I am passionate about the teaching of handwriting - how we can make a better job of it in the main - but it's just a case of knowing techniques and approaches to actually 'make the difference':
https://miscellaneouswitterings.wordpre ... ing-links/Handwriting links
I think it’s worth understanding the history of handwriting, and the study of different ways of writing our alphabet (‘palaeography’) when thinking about teaching children to write.
I’ll add bits and pieces here whenever I find them – online tutorials, interesting images, that sort of thing – partly because I think it’s lovely stuff, but also to help broaden/deepen the debate about how handwriting is taught in English schools.
Do read the whole post, link above, it's very interesting!For those struggling with a handwriting model which has an entry stroke, I found Debbie Hepplewhite’s resources very useful – the entry strokes are straighter and simpler than other entry-stroke models, which means that there’s a clearer distinction between the entry strokes and the letters themselves, and the strokes are limited to a small number of variations, which makes it easy for learners to understand. Our left-hander, especially, found the straighter strokes very helpful as a way in to the entry-stroke form of school cursive. Until I found this video, and we watched it together, he was avoiding using his ‘literacy handwriting’ whenever possible, but he’s now much happier with it.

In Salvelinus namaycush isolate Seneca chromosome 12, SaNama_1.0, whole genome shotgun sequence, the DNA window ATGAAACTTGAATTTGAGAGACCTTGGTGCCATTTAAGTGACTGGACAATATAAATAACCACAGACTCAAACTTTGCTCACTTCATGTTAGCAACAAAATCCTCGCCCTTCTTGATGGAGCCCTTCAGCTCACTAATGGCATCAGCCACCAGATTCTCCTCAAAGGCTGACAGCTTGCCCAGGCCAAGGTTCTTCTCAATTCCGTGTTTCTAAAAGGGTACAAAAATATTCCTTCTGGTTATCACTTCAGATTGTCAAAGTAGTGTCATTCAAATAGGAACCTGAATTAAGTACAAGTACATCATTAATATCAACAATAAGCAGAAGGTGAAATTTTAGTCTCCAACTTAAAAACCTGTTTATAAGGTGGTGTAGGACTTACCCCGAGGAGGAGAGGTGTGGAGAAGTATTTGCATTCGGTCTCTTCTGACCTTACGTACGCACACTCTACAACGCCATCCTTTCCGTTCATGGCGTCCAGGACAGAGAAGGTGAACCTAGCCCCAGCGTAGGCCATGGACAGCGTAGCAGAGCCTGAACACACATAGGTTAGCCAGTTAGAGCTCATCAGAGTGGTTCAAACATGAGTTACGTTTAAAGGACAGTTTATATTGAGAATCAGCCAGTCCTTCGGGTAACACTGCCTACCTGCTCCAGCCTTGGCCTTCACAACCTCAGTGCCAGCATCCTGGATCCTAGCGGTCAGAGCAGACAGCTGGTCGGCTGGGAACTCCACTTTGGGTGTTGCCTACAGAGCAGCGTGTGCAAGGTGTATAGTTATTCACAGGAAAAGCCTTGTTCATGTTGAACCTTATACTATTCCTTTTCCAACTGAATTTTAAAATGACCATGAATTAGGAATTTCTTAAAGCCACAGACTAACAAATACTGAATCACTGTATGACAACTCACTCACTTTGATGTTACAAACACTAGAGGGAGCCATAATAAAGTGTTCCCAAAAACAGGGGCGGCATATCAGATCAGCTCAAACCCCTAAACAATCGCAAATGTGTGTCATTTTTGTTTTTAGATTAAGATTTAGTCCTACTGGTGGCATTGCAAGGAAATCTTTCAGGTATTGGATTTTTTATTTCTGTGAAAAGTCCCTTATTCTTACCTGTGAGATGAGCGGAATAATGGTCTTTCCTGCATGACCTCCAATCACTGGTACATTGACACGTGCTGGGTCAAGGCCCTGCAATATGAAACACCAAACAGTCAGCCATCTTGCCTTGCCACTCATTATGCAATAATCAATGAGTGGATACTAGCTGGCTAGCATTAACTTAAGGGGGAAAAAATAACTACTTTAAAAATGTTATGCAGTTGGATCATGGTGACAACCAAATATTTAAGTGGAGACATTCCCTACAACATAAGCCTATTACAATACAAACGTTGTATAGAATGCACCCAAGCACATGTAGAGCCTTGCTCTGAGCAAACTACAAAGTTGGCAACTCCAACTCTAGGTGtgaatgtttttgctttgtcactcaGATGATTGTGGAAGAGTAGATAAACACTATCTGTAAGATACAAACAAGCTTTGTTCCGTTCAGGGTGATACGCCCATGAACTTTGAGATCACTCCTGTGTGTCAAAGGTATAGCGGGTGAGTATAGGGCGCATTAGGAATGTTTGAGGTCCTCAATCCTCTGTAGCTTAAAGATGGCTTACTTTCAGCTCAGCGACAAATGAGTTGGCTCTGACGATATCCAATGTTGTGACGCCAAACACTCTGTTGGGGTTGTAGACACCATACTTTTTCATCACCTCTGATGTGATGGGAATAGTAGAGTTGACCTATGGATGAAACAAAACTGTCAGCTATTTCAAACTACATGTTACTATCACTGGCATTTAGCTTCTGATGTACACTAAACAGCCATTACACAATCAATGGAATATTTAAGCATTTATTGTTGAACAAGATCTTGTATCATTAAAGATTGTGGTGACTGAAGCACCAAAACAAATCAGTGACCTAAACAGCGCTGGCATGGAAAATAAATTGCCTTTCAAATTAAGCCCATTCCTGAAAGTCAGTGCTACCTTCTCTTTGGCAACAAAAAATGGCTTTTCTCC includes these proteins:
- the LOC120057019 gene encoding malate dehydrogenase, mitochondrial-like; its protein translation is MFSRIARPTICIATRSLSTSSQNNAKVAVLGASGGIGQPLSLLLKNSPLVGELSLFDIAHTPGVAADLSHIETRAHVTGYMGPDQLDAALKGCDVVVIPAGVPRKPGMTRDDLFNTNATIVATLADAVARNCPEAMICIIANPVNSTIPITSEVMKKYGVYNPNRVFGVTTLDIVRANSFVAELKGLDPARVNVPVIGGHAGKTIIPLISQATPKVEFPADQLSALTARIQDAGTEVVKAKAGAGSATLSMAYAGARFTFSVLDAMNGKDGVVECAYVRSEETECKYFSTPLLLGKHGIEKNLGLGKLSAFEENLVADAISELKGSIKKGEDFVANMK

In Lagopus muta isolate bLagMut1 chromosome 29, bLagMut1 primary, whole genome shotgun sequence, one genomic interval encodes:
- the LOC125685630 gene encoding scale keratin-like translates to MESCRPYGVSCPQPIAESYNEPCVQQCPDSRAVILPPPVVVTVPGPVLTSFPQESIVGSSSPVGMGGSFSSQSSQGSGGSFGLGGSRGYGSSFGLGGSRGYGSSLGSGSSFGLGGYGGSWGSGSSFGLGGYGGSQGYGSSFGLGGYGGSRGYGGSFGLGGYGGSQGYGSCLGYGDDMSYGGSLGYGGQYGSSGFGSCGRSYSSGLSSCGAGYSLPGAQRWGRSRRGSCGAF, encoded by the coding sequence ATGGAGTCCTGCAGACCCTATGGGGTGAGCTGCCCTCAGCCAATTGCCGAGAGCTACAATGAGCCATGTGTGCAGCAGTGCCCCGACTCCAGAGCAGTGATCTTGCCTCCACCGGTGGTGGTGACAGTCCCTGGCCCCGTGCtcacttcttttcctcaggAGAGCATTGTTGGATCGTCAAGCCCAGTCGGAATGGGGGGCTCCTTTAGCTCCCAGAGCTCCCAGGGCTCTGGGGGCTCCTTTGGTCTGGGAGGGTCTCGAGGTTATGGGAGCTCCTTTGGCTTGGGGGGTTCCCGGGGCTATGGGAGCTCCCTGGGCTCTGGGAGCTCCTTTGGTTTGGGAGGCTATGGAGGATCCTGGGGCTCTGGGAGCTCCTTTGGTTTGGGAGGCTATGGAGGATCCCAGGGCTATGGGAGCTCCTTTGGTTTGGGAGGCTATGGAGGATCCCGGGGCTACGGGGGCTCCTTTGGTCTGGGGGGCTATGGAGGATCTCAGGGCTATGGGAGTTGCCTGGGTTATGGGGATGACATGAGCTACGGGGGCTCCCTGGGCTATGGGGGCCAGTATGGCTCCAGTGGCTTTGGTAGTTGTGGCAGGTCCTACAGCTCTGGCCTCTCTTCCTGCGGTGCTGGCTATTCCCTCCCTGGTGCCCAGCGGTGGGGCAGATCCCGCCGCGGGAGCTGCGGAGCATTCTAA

And here's the link to my handwriting site with free video guidance, patter, Alphabet and handwriting resources!